Sinatra. (Photo: NBC.)
Depending upon whose analysis you heed, Frank Sinatra was either bored with or marking time with Rocky Fortune. The premise of starring Sinatra as a down on his luck temp worker stumbling his way into crime solving wasn’t necessarily a terrible one. As often as not Sinatra has seemed to go through the motions, to several critics and to many listeners.
Well, why not? (Photo: CBS.)
One of old-time radio’s greatest comic stunts might have been inspired by politics on the surface, but it also drew inspiration from its protagonists’ ratings drop . . . and proved only to be a short-term fix in the end. Which, come to think of it, is just about what most political fixes prove to be, no?
Frank Lovejoy. (Photo: NBC.)
Enough of the better radio crime dramas had short lives as it was. Night Beat—in which versatile veteran Frank Lovejoy played a newspaper reporter instead of one of the usual gang of overboiled private detectives or police officers—had a shorter life than most and deserved better than most.
Randy Stone wasn’t even a hard newsman, never mind crime reporter. As he himself says in Night Beat‘s audition episode, he’s what a later generation would call the soft news type, looking for the stories “that grab your heart and shake it until it hollers ‘uncle’.” His particular forte is uncovering stories about those who’ve suffered the hardest knocks of life and caring about every individual about whom he writes.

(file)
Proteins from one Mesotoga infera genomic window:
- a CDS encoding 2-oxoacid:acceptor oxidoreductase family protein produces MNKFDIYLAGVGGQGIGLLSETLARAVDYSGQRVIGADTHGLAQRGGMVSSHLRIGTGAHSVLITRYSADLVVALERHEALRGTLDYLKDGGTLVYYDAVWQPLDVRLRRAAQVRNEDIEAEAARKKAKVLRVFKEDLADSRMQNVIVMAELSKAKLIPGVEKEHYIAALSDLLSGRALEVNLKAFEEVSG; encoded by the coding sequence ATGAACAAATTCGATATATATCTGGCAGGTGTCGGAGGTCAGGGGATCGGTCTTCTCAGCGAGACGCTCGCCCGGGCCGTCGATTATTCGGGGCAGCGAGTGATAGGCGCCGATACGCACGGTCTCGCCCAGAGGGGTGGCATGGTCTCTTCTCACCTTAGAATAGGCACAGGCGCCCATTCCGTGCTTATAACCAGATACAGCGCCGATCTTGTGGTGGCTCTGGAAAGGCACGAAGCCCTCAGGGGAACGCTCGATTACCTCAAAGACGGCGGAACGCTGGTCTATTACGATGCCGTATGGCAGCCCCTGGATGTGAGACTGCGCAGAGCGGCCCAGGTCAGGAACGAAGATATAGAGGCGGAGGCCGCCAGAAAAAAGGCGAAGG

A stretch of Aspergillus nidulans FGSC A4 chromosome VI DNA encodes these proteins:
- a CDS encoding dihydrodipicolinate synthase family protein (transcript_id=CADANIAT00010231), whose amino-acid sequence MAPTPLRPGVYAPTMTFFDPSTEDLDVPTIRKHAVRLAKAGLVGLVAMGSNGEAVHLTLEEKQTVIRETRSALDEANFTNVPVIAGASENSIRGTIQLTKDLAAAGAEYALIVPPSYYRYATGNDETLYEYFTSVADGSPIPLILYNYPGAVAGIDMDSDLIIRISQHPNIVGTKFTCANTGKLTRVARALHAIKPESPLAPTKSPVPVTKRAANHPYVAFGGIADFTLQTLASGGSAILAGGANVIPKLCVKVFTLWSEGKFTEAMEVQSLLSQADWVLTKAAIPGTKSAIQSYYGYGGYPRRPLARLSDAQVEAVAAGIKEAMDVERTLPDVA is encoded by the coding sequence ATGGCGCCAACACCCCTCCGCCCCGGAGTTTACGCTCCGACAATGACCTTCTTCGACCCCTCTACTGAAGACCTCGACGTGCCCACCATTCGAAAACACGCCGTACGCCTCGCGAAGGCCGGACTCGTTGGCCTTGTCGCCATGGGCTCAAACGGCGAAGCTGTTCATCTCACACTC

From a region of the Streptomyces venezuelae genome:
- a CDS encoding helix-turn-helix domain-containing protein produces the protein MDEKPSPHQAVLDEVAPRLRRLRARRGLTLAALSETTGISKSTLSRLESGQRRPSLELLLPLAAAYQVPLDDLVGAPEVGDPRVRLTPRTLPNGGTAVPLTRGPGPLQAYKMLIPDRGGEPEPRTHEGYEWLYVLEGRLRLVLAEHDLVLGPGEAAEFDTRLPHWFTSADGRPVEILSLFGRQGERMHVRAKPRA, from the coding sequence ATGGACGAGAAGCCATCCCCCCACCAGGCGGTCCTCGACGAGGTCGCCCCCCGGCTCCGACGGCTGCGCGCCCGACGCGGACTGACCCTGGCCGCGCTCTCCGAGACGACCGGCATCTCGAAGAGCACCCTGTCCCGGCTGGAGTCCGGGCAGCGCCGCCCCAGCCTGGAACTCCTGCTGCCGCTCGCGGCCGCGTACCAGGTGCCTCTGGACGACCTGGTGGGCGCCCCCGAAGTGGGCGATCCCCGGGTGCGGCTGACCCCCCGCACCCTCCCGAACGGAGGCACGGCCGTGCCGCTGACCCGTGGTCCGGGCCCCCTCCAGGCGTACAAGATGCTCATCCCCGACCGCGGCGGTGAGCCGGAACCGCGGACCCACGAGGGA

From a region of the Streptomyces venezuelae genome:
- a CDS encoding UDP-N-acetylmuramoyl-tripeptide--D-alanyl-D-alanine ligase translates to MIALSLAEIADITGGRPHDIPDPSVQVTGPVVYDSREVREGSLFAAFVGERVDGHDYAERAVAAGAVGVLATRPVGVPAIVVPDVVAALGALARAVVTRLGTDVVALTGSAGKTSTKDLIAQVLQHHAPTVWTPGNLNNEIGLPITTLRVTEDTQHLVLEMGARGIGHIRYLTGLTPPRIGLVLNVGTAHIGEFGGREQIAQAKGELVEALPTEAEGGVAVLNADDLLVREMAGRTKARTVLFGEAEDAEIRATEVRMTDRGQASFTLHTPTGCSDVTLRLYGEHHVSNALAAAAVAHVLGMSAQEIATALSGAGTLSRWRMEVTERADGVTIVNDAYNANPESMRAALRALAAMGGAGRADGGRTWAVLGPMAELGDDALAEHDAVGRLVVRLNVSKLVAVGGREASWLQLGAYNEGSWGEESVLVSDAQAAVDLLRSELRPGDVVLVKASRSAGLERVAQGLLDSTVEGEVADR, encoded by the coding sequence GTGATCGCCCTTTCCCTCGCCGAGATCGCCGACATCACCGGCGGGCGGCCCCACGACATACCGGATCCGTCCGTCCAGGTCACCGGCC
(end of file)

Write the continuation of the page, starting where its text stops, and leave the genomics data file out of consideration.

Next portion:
Alice Faye and Phil Harris. (Photo: NBC.)
Ever after Alice Faye walked off the 20th Century Fox lot never to return, over a perceived deliberate slight from studio chieftain Darryl F. Zanuck—whom she believes undermined her in favour of Linda Darnell—Faye and her husband Phil Harris could never resist an occasional zinger at Zanuck on their own hit radio show.
But at least once the congenial couple—who throve on radio because it enabled to spend their weeks raising their children quietly in Palm Springs while doing the show work on the weekends—dedicated an entire episode to a Zanuck zing. Sort of.
This is a preview of
26 February: Zing went the strings of her heartburn
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The Man of a Thousand Voices (and probably half as many classic support roles on radio) came up short at the head of his own show. (Photo: NBC/KGO)
Maybe one of old-time radio’s great mysteries is how and why Mel Blanc—whose vocal genius was almost as prolific on the air as on Warner Brothers’ already-immortal cartoons—proved unable to cut muster when he landed his own comedy show for the 1946-47 season.